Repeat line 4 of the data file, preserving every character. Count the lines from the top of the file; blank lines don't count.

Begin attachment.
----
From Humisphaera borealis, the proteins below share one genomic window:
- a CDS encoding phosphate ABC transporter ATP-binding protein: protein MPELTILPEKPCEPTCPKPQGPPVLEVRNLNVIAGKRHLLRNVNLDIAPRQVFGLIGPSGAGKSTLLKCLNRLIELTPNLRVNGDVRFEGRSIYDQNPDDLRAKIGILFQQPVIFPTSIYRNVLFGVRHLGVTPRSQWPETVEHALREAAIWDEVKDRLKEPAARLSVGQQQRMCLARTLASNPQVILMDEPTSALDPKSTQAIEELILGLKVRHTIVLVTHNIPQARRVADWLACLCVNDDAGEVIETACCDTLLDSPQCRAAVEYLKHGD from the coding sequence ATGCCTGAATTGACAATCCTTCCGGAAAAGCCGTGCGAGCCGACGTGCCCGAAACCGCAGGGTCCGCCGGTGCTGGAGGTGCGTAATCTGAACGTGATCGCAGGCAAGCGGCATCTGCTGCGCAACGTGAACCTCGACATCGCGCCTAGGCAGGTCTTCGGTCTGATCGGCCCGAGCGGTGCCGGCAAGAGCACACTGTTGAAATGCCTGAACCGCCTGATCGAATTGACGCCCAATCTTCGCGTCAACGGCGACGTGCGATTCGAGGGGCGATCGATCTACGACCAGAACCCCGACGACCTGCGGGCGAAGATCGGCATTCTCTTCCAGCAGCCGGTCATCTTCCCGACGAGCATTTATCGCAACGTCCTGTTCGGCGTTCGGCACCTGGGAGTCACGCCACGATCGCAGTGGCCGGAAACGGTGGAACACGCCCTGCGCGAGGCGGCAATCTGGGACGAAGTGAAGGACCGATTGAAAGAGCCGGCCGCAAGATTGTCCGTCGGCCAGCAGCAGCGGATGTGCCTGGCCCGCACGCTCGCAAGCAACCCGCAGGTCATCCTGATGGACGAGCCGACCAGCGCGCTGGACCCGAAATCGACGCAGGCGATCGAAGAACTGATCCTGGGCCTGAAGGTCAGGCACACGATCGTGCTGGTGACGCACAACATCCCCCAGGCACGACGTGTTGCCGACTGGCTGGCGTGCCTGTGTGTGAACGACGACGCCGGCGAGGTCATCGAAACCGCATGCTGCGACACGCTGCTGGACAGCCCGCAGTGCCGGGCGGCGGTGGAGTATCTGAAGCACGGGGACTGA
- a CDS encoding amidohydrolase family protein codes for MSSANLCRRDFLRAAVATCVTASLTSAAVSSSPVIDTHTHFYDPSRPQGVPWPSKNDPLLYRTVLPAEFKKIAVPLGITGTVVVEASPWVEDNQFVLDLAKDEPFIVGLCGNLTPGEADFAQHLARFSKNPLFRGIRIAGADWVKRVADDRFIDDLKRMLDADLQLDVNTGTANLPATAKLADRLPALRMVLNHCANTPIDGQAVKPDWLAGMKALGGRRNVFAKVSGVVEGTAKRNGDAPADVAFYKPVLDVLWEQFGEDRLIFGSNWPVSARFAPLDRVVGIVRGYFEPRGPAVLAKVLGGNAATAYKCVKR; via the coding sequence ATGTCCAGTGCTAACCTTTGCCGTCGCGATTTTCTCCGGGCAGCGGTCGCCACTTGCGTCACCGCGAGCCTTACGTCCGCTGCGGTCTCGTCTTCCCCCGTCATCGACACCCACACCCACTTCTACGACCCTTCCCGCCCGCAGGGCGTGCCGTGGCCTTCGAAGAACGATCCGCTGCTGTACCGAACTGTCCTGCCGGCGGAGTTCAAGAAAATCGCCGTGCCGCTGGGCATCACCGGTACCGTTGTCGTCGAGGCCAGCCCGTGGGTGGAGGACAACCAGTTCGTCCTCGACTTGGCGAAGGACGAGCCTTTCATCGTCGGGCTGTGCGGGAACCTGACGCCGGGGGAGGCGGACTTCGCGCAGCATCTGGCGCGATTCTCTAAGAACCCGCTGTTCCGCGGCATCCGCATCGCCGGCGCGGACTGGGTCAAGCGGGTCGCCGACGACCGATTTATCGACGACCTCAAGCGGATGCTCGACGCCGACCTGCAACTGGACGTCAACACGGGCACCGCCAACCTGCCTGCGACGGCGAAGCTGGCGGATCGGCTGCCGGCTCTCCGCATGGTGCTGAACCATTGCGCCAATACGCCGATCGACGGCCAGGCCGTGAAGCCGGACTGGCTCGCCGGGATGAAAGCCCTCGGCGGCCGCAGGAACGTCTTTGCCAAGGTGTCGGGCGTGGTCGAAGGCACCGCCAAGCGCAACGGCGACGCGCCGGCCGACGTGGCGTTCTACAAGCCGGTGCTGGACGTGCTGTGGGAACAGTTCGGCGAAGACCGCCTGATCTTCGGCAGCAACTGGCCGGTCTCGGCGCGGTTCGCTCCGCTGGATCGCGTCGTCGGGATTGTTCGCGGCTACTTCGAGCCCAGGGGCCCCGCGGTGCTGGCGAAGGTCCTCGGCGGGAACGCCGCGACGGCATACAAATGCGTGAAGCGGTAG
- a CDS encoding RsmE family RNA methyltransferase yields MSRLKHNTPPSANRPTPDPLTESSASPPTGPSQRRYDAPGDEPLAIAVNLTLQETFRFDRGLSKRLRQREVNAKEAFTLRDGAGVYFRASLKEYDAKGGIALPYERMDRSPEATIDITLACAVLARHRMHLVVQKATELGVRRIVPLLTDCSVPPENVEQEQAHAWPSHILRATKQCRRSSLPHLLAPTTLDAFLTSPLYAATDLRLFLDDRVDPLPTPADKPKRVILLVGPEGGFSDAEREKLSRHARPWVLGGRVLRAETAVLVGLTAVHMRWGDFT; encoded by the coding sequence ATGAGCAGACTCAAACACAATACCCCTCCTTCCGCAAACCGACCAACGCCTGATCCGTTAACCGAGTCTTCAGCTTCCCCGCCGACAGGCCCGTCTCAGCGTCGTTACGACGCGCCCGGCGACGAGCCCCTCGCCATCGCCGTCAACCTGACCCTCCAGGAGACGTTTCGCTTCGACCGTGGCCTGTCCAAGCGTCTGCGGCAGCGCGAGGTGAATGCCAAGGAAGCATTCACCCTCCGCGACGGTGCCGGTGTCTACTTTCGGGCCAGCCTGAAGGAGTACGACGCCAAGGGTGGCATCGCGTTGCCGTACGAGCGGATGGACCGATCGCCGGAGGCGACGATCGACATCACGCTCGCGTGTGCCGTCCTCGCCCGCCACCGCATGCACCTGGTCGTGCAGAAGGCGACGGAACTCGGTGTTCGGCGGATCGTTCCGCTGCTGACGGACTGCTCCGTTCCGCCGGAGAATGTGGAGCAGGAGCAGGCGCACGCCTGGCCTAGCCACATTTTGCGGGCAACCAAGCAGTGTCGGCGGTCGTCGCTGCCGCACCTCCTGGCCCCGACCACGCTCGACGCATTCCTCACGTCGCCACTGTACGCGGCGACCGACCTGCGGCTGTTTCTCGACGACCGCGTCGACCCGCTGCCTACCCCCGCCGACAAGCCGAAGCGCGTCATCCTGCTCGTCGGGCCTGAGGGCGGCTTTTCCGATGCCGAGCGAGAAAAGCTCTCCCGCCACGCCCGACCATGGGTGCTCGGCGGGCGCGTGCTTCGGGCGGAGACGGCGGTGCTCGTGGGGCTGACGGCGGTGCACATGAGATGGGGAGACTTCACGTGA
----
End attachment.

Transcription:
- a CDS encoding RsmE family RNA methyltransferase yields MSRLKHNTPPSANRPTPDPLTESSASPPTGPSQRRYDAPGDEPLAIAVNLTLQETFRFDRGLSKRLRQREVNAKEAFTLRDGAGVYFRASLKEYDAKGGIALPYERMDRSPEATIDITLACAVLARHRMHLVVQKATELGVRRIVPLLTDCSVPPENVEQEQAHAWPSHILRATKQCRRSSLPHLLAPTTLDAFLTSPLYAATDLRLFLDDRVDPLPTPADKPKRVILLVGPEGGFSDAEREKLSRHARPWVLGGRVLRAETAVLVGLTAVHMRWGDFT; encoded by the coding sequence ATGAGCAGACTCAAACACAATACCCCTCCTTCCGCAAACCGACCAACGCCTGATCCGTTAACCGAGTCTTCAGCTTCCCCGCCGACAGGCCCGTCTCAGCGTCGTTACGACGCGCCCGGCGACGAGCCCCTCGCCATCGCCGTCAACCTGACCCTCCAGGAGACGTTTCGCTTCGACCGTGGCCTGTCCAAGCGTCTGCGGCAGCGCGAGGTGAATGCCAAGGAAGCATTCACCCTCCGCGACGGTGCCGGTGTCTACTTTCGGGCCAGCCTGAAGGAGTACGACGCCAAGGGTGGCATCGCGTTGCCGTACGAGCGGATGGACCGATCGCCGGAGGCGACGATCGACATCACGCTCGCGTGTGCCGTCCTCGCCCGCCACCGCATGCACCTGGTCGTGCAGAAGGCGACGGAACTCGGTGTTCGGCGGATCGTTCCGCTGCTGACGGACTGCTCCGTTCCGCCGGAGAATGTGGAGCAGGAGCAGGCGCACGCCTGGCCTAGCCACATTTTGCGGGCAACCAAGCAGTGTCGGCGGTCGTCGCTGCCGCACCTCCTGGCCCCGACCACGCTCGACGCATTCCTCACGTCGCCACTGTACGCGGCGACCGACCTGCGGCTGTTTCTCGACGACCGCGTCGACCCGCTGCCTACCCCCGCCGACAAGCCGAAGCGCGTCATCCTGCTCGTCGGGCCTGAGGGCGGCTTTTCCGATGCCGAGCGAGAAAAGCTCTCCCGCCACGCCCGACCATGGGTGCTCGGCGGGCGCGTGCTTCGGGCGGAGACGGCGGTGCTCGTGGGGCTGACGGCGGTGCACATGAGATGGGGAGACTTCACGTGA